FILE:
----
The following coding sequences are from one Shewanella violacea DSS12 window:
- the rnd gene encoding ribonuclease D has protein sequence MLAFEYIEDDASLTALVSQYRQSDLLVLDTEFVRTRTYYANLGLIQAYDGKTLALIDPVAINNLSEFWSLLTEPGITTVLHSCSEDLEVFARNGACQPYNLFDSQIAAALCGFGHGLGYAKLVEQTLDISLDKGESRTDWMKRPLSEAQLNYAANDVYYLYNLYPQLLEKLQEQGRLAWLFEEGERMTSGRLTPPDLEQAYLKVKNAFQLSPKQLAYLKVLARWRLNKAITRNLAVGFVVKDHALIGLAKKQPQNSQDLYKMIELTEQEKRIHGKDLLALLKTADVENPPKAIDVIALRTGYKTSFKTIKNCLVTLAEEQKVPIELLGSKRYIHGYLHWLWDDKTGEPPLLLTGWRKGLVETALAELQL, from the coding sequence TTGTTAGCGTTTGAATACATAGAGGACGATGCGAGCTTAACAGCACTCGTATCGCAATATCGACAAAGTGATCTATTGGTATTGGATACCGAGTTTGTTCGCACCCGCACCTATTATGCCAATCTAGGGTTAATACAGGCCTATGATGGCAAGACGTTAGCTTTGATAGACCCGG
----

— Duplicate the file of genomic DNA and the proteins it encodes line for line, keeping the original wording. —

The following coding sequences are from one Shewanella violacea DSS12 window:
- the rnd gene encoding ribonuclease D has protein sequence MLAFEYIEDDASLTALVSQYRQSDLLVLDTEFVRTRTYYANLGLIQAYDGKTLALIDPVAINNLSEFWSLLTEPGITTVLHSCSEDLEVFARNGACQPYNLFDSQIAAALCGFGHGLGYAKLVEQTLDISLDKGESRTDWMKRPLSEAQLNYAANDVYYLYNLYPQLLEKLQEQGRLAWLFEEGERMTSGRLTPPDLEQAYLKVKNAFQLSPKQLAYLKVLARWRLNKAITRNLAVGFVVKDHALIGLAKKQPQNSQDLYKMIELTEQEKRIHGKDLLALLKTADVENPPKAIDVIALRTGYKTSFKTIKNCLVTLAEEQKVPIELLGSKRYIHGYLHWLWDDKTGEPPLLLTGWRKGLVETALAELQL, from the coding sequence TTGTTAGCGTTTGAATACATAGAGGACGATGCGAGCTTAACAGCACTCGTATCGCAATATCGACAAAGTGATCTATTGGTATTGGATACCGAGTTTGTTCGCACCCGCACCTATTATGCCAATCTAGGGTTAATACAGGCCTATGATGGCAAGACGTTAGCTTTGATAGACCCGG